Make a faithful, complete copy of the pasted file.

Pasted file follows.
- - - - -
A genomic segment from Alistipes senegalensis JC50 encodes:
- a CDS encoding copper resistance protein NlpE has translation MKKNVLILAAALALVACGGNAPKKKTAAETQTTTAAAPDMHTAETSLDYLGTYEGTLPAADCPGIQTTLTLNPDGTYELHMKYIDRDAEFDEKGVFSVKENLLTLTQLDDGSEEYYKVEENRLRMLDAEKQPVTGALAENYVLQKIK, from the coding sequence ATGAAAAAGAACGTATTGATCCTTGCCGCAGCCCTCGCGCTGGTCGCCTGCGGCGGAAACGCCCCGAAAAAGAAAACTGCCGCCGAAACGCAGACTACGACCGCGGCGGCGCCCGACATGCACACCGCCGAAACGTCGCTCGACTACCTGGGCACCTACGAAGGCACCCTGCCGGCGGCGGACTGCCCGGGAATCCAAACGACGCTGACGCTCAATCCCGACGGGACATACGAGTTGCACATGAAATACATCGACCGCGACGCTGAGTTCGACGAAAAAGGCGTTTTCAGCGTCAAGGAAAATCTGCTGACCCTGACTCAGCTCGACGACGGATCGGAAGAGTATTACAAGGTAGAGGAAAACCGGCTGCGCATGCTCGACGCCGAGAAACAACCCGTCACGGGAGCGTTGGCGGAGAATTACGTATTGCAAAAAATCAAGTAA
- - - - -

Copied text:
A genomic segment from Alistipes senegalensis JC50 encodes:
- a CDS encoding copper resistance protein NlpE has translation MKKNVLILAAALALVACGGNAPKKKTAAETQTTTAAAPDMHTAETSLDYLGTYEGTLPAADCPGIQTTLTLNPDGTYELHMKYIDRDAEFDEKGVFSVKENLLTLTQLDDGSEEYYKVEENRLRMLDAEKQPVTGALAENYVLQKIK, from the coding sequence ATGAAAAAGAACGTATTGATCCTTGCCGCAGCCCTCGCGCTGGTCGCCTGCGGCGGAAACGCCCCGAAAAAGAAAACTGCCGCCGAAACGCAGACTACGACCGCGGCGGCGCCCGACATGCACACCGCCGAAACGTCGCTCGACTACCTGGGCACCTACGAAGGCACCCTGCCGGCGGCGGACTGCCCGGGAATCCAAACGACGCTGACGCTCAATCCCGACGGGACATACGAGTTGCACATGAAATACATCGACCGCGACGCTGAGTTCGACGAAAAAGGCGTTTTCAGCGTCAAGGAAAATCTGCTGACCCTGACTCAGCTCGACGACGGATCGGAAGAGTATTACAAGGTAGAGGAAAACCGGCTGCGCATGCTCGACGCCGAGAAACAACCCGTCACGGGAGCGTTGGCGGAGAATTACGTATTGCAAAAAATCAAGTAA